U.S. President Barack Obama said on Wednesday Afghans must talk to each other to resolve the conflict in their country even though huge mistrust exists between the government and its Taliban foes. Obama was speaking in Berlin a day after the United States said it would begin talks with the Taliban on Thursday to try to seek a negotiated peace to 12 years of war - a move that has deeply upset President Hamid Karzai's U.S.-backed government. "We do think that ultimately we're going to need to see Afghans talking to Afghans about how they can move forward and end the cycle of violence there so they can start actually building their country," Obama said at a joint news conference in Berlin with German Chancellor Angela Merkel. As a sign of displeasure with the move, Karzai has suspended talks with the United States on a troop agreement. But Obama said he welcomed Karzai's announcement that Afghan forces would soon take responsibility for security from the U.S.-led NATO peacekeeping force. Obama arrived in Germany from a two-day summit with Group of Eight leaders in Northern Ireland and later on Wednesday will unveil plans for a sharp reduction in nuclear warheads in a speech at the Brandenburg Gate. At the news conference, he also addressed the issue of a U.S. spying program dubbed Prism, saying he was confident his government had struck a balance intelligence gathering and civil liberties. The Prism program applied to specific leads on terrorism and weapons proliferation, he said. "I came into office committed to protecting the American people but also committed to our values and our ideals and one of our highest ideals is civil liberties and privacy." Revelation of the program has upset Germans wary of government surveillance after the trauma of the Nazi Gestapo and East German Stasi secret police. Chancellor Merkel told Obama that government monitoring of Internet communications needed to remain within proper limits. "I made clear that although we do see the need for gathering information, the topic of proportionality is always an important one and the free democratic order is based on people feeling safe," Merkel said at the news conference. On Syria, Obama said reports that the United States was ready to go to war in the country were exaggerated. He reiterated his view that President Bashar al-Assad's government had used chemical weapons and could not regain legitimacy. "Some of the stories that have been out there publicly have gotten a little overcranked in terms of the idea that somehow the United States is preparing to go all in and participate in another war. What we want to do is end a war," said Obama, whose government is considering arming rebels fighting against Assad. For her part, Merkel said Germany would not deliver weapons to the rebels, even though a European Union arms embargo on Syria has lapsed. Obama, on his first visit to the German capital as president, will make his Brandenburg Gate speech 50 years after John F. Kennedy declared "Ich bin ein Berliner" in a defiant Cold War address. A senior U.S. administration official said Obama would signal his desire to cut deployed atomic weapons by up to one third below the level achieved in the last "New START" treaty with Russia. "The U.S. intent is to seek negotiated cuts with Russia so that we can continue to move beyond Cold War nuclear postures," the official said. The Democrat leader has forged a pragmatic - if not warm - relationship with conservative Chancellor Merkel, one of his closest European allies. Obama's trip gives her a boost just months before a German election.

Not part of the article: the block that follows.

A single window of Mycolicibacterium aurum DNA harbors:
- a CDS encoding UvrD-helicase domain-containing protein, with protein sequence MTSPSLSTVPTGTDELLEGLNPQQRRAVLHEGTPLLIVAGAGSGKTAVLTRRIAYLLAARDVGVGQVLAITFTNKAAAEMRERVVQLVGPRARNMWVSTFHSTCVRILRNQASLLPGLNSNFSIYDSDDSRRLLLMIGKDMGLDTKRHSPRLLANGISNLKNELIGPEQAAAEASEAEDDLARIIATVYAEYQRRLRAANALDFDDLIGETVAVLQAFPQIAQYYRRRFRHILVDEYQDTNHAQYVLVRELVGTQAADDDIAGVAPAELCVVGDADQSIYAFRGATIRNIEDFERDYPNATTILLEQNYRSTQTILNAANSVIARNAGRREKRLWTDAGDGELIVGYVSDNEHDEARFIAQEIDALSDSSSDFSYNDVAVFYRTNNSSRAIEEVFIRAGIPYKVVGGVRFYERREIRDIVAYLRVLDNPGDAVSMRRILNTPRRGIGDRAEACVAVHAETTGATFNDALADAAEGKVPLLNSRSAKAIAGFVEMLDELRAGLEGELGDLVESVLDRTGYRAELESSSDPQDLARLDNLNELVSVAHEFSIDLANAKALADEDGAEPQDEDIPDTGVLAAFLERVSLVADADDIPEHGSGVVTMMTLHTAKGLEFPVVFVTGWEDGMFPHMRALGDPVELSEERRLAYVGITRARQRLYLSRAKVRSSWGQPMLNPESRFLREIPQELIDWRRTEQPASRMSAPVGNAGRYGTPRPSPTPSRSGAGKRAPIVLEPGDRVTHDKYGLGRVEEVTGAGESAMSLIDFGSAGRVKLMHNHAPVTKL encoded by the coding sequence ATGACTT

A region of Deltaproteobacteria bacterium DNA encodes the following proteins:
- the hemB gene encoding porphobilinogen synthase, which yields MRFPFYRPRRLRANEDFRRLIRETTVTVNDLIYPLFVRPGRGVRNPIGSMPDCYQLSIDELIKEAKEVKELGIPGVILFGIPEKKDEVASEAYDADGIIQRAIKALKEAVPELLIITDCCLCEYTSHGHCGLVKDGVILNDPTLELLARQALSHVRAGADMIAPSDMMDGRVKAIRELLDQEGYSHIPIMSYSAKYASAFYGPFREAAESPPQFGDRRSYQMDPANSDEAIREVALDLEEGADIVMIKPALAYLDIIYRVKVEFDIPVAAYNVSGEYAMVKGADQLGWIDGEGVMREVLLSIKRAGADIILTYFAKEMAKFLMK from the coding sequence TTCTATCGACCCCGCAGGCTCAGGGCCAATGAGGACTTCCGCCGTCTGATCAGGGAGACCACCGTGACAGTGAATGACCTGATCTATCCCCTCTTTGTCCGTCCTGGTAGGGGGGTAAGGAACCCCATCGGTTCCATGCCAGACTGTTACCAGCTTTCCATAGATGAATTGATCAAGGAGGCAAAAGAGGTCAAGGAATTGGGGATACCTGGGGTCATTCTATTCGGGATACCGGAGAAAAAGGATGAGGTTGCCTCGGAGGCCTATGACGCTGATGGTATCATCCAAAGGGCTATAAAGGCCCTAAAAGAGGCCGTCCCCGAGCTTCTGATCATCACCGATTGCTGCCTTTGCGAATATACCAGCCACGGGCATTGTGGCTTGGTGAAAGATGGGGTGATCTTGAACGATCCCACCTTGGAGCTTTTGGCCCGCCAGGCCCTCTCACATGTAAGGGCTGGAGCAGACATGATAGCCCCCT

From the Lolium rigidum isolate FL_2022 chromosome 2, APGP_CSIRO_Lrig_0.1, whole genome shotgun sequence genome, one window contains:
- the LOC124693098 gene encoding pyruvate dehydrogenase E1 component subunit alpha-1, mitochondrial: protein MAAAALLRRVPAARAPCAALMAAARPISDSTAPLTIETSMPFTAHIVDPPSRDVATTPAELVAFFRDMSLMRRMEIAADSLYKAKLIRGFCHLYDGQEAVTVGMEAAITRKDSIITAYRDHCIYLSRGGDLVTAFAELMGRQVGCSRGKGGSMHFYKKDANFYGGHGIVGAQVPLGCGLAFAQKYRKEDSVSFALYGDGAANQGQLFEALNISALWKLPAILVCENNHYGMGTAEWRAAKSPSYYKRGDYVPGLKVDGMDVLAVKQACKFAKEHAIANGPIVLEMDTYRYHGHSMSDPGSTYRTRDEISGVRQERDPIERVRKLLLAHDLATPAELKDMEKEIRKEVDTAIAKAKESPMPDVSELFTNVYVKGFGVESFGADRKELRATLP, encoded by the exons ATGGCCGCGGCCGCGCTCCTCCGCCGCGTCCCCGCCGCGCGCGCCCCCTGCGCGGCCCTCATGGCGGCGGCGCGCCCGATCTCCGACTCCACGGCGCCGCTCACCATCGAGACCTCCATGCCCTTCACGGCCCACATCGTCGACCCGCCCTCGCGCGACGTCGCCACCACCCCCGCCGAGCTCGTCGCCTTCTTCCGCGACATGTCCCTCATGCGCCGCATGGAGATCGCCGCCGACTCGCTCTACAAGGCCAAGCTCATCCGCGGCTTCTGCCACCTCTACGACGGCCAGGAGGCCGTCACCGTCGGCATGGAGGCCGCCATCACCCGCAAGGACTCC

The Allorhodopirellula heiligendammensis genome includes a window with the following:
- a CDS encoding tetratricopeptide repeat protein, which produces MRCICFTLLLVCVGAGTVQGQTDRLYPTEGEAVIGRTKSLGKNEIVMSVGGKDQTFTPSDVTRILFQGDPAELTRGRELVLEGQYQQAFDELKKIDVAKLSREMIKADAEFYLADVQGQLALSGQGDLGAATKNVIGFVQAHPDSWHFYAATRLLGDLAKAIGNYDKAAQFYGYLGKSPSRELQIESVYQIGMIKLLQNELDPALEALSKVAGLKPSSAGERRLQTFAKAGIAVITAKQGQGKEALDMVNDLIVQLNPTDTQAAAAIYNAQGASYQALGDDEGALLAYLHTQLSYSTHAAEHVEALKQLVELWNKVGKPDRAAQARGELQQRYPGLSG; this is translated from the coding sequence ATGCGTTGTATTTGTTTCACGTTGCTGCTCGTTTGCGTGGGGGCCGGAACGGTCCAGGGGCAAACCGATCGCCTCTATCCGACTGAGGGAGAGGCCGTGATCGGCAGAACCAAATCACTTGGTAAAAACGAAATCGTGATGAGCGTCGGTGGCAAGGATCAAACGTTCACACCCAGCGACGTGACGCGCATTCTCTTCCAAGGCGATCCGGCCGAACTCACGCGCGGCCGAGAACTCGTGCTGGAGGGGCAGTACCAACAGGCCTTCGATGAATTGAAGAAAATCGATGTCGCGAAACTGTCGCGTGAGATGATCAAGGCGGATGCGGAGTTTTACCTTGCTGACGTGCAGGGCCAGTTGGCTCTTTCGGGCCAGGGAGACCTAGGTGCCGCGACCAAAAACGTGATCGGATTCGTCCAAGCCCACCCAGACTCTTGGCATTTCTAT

The Express TribunePakistan hosts the largest number of refugees today, 1.6 million to be exact, according to a report published by the United Nations High Commission for Refugees (UNHCR). The ‘total population of concern’ added up to almost 2.5 million at the end of 2012. Refugees, according to the UNHCR definition, include individuals granted complementary forms of protection; or, those enjoying temporary protection. The refugee population also includes people in a refugee-like situation.